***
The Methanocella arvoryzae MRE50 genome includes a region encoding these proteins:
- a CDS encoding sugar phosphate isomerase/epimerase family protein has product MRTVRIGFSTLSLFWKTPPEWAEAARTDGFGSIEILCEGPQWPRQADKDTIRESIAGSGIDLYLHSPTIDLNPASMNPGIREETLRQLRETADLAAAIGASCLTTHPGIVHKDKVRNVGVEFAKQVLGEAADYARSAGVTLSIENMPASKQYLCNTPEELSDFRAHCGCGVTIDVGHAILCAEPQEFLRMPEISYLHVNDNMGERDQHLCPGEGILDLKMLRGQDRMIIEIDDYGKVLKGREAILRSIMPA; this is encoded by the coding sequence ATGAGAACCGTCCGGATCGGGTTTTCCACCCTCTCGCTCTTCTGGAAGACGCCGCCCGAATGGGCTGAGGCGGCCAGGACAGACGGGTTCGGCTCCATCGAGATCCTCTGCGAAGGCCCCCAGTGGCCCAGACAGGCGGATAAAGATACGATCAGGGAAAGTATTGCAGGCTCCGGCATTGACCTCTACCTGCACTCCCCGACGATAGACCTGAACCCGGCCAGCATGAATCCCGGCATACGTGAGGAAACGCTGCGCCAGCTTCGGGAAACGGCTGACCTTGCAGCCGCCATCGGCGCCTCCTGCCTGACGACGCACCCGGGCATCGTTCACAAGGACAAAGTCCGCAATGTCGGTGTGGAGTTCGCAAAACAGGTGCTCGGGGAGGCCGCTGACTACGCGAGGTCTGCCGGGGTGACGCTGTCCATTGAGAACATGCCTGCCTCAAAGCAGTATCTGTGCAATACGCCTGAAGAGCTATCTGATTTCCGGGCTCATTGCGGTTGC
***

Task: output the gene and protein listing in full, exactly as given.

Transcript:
The Methanocella arvoryzae MRE50 genome includes a region encoding these proteins:
- a CDS encoding sugar phosphate isomerase/epimerase family protein has product MRTVRIGFSTLSLFWKTPPEWAEAARTDGFGSIEILCEGPQWPRQADKDTIRESIAGSGIDLYLHSPTIDLNPASMNPGIREETLRQLRETADLAAAIGASCLTTHPGIVHKDKVRNVGVEFAKQVLGEAADYARSAGVTLSIENMPASKQYLCNTPEELSDFRAHCGCGVTIDVGHAILCAEPQEFLRMPEISYLHVNDNMGERDQHLCPGEGILDLKMLRGQDRMIIEIDDYGKVLKGREAILRSIMPA; this is encoded by the coding sequence ATGAGAACCGTCCGGATCGGGTTTTCCACCCTCTCGCTCTTCTGGAAGACGCCGCCCGAATGGGCTGAGGCGGCCAGGACAGACGGGTTCGGCTCCATCGAGATCCTCTGCGAAGGCCCCCAGTGGCCCAGACAGGCGGATAAAGATACGATCAGGGAAAGTATTGCAGGCTCCGGCATTGACCTCTACCTGCACTCCCCGACGATAGACCTGAACCCGGCCAGCATGAATCCCGGCATACGTGAGGAAACGCTGCGCCAGCTTCGGGAAACGGCTGACCTTGCAGCCGCCATCGGCGCCTCCTGCCTGACGACGCACCCGGGCATCGTTCACAAGGACAAAGTCCGCAATGTCGGTGTGGAGTTCGCAAAACAGGTGCTCGGGGAGGCCGCTGACTACGCGAGGTCTGCCGGGGTGACGCTGTCCATTGAGAACATGCCTGCCTCAAAGCAGTATCTGTGCAATACGCCTGAAGAGCTATCTGATTTCCGGGCTCATTGCGGTTGC